India, China agree to jointly explore energy assets overseas
By RAKESH SHARMA
NEW DELHI -- India and China's largest oil companies have agreed to jointly explore for oil and gas worldwide, in an attempt to put aside long-standing rivalry and better use their combined financial muscle and expertise to secure energy supplies for their fast-growing economies.
While the two energy-deficient countries already work together in several international oil projects, they also have a long history of bad relations, and of proposing alliances to jointly buy foreign energy assets and crude-oil to reduce costs which mostly have come to nothing.
Under an initial pact signed Monday between state-run India's Oil & Natural Gas Corp (ONGC) and China National Petroleum Corp. (CNPC), the two will jointly explore assets in other countries, cementing existing partnerships in Myanmar, Syria and Sudan. The companies also agreed to expand cooperation in refining and processing of crude oil and natural gas, marketing and distribution of petroleum products, and construction and operation of oil and gas pipelines.
"We think it is better to cooperate than compete," Dinesh Sarraf, managing director of ONGC Videsh Ltd., ONGC's overseas investment arm, told Dow Jones Newswires.
ONGC Chairman Sudhir Vasudeva last month said the explorer wants to grow through partnerships and will secure alliances for new resource types and areas like shale gas and deepwater exploration.
China has been more successful than India in getting oil and gas equity stakes across the globe, often providing large loans and funding for infrastructure projects in developing nations to tie up deals signed by its four state-owned energy giants, the largest of which is CNPC and its listed unit, PetroChina Co (PTR).
Tensions between India and China have been troubled by a long-simmering border dispute in the Himalayas, India's hosting of Tibet's spiritual leader, the Dalai Lama, and Chinese support for Pakistan. Relations took a turn for the worst last year due to a sovereignty row in the South China Sea, much of which is claimed by Beijing.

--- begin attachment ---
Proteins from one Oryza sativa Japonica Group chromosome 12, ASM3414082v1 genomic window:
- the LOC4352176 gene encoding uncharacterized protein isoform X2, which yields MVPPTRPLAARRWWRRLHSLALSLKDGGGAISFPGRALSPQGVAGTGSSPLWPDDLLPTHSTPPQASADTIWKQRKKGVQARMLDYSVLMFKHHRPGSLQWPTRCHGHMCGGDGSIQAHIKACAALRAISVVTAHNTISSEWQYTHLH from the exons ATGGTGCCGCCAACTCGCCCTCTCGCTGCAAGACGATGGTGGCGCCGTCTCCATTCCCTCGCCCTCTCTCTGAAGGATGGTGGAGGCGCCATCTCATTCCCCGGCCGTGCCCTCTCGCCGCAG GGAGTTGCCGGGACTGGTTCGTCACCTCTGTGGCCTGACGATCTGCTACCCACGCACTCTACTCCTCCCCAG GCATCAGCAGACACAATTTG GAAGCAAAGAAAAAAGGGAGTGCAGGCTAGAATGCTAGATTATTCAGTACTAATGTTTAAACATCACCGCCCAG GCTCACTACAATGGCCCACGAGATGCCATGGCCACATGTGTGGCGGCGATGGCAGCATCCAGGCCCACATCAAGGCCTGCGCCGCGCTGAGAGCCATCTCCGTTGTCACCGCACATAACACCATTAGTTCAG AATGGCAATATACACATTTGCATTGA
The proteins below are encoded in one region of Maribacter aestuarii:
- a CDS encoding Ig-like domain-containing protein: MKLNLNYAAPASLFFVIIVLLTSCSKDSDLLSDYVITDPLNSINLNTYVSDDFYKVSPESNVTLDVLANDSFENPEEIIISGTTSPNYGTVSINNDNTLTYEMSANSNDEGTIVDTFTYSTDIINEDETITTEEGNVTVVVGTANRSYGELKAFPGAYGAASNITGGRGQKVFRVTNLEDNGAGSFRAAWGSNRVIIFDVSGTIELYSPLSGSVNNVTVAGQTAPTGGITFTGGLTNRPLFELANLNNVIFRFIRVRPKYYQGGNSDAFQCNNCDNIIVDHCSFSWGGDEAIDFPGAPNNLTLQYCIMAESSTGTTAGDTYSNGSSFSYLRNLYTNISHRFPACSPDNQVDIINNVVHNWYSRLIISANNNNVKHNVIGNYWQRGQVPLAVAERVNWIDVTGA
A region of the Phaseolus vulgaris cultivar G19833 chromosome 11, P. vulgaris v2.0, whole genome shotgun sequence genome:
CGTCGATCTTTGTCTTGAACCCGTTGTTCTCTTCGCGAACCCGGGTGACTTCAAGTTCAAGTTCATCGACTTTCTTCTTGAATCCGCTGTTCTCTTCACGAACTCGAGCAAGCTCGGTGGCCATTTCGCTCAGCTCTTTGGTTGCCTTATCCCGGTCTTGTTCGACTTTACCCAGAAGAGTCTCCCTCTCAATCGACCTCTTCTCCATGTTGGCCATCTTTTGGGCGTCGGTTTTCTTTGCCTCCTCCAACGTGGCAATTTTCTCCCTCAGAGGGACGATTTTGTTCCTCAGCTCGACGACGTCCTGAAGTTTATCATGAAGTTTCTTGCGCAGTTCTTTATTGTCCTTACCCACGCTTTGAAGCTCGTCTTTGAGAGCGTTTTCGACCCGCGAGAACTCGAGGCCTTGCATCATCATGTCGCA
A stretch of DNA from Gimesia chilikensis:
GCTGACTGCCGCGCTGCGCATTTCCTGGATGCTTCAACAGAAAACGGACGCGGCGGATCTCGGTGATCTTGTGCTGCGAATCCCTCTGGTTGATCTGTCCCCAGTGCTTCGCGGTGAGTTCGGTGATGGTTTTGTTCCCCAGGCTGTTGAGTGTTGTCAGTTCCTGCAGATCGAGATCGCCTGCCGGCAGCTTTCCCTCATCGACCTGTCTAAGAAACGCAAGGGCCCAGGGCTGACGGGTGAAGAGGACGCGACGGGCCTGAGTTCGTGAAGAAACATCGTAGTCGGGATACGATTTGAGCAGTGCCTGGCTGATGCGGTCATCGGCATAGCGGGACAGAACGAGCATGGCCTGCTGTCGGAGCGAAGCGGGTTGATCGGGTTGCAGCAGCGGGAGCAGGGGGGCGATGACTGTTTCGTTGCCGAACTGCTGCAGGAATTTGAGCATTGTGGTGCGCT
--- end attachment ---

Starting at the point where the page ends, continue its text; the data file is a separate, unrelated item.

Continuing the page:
ONGC, which had been exploring Block 128 offshore Vietnam, was sharply criticized by China last year for violating its sovereignty--a charge vehemently rejected by Hanoi. Last month, India's junior oil minister, R.P.N. Singh, said the company will return the block to Vietnam. Whether that decision was significant in the agreement on a new pact is unclear.
Back in January 2006, India's oil ministry and China's economic planning agency, the National Reform and Development Commission, signed an initial pact for bilateral oil cooperation, including possible joint crude purchases.
But five years later, Mr. Singh conceded that progress had been slow as "there has been no sharing of information on crude purchases by the oil companies of the two sides."
India hasn't been very open to Chinese companies investing in either its energy or telecommunications sectors, citing security concerns, although Chinese power generation equipment companies have been successful in the Indian market.
Among projects that ONGC Videsh is working on with CNPC is a pipeline to transport Myanmar gas from the Bay of Bengal across the country into southwestern China, which is due for completion next year.
The two also work together in Syria, where they jointly hold stakes in 36 producing fields, as well as in Sudan, although oil output there has largely halted due to military clashes between North and South Sudan.
Both CNPC and ONGC are among companies that have expressed interest in building an oil pipeline from South Sudan to Kenya's East African coast, to bypass the traditional export route through the north.
Hong Kong-based Mirae Asset analyst Nipun Sharma said the latest agreement seems to be merely a renewal of an existing exploration pact.
"The previous pact only resulted in a handful of projects, including one in Sudan. This time around, if the two nations are able to better align their economic and political interests, we could see more joint exploration projects ahead.
"This would be definite positive for ONGC, which needs to accelerate its internationalization program in order to increase production and reduce its exposure to domestic oil pricing risks."
Other than with China, Indian exploration companies have been seeking partnerships with overseas oil and gas majors to gain access to technology that will help them increase output and widen their geographical footprint.
ONGC signed an initial agreement with ConocoPhillips (COP) in March to look for opportunities for jointly exploring and developing shale-gas reserves in India and North America and deepwater blocks along India's east coast.
Dow Jones Newswires